• Taylor's Take Eight: Billy The Broadcaster

    July 24, 2011. Posted by Tim Wilkins.

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    The following is the eighth in our series of tributes to Dr. Billy Taylor, part of our birthday celebration of "Doctor T," who would have turned ninety this Sunday, July 24. Check wbgo.org/billytaylor for our full tribute page, which includes more clips and our exclusive webcast of Billy Taylor: A Life In Jazz, a new video documentary by Bret Primack.

    Take Eight: Billy The Broadcaster

    Billy Taylor's success as a broadcaster brought him - and jazz - into living rooms across the United States. Starting in 1958 with The Subject is Jazz, then on The David Frost Show and CBS Sunday Morning, Taylor was the first to introduce jazz through television to mainstream audiences, and he reached radio listeners  as a disk jockey for WLIB and WNEW.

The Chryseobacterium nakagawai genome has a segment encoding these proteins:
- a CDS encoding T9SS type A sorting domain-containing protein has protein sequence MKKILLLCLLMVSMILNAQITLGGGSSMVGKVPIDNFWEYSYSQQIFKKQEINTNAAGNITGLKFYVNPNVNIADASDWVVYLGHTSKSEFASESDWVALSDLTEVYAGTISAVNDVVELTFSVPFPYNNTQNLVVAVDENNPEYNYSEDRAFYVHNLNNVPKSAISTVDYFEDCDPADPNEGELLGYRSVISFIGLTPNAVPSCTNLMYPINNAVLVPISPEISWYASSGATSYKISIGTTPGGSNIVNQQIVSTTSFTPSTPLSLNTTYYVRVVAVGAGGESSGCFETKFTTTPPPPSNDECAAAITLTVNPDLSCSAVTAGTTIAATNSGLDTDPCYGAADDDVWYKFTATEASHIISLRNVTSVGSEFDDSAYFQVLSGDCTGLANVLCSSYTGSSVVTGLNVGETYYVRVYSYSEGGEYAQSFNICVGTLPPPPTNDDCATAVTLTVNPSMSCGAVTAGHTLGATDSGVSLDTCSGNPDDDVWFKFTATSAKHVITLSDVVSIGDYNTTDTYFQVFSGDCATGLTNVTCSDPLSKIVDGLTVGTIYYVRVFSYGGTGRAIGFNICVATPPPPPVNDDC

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    Indeed, he became so well known to audiences as a broadcaster, that some didn't realize that he had an equally hard-earned reputation as a pianist!

    Starting in 1975 with Jazz Waves, Taylor worked tirelessly to create a home for jazz at National Public Radio at a time when it was increasingly absent from commercial radio. These shows, which incorporated perforamance and commentary, also set the record straight about his own musical skills.

    "NPR was like the light at the end of the tunnel," he told singer Nancy Wilson, the host of Jazz Profiles. "It was a way to keep jazz alive."

    In 1977 he got his own show, Jazz Alive!, which he followed with Taylor-Made Piano and finally Jazz at the Kennedy Center. He hosted many jazz specials, such as the annual Toast of the Nation New Years' Eve celebrations. In all, Taylor created hundreds of hours of jazz broadcasts for public radio.

    On the 25th anniversary of his first NPR broadcast,  Jazz Profiles produced a special portrait of Dr. T, which contains many excerpts from his career on the air.

    Of course, 25 years was only half the story - for by the time of his death in 2010, he had been a broadcaster for more than fifty years!

    To hear the audio of this program, click here:

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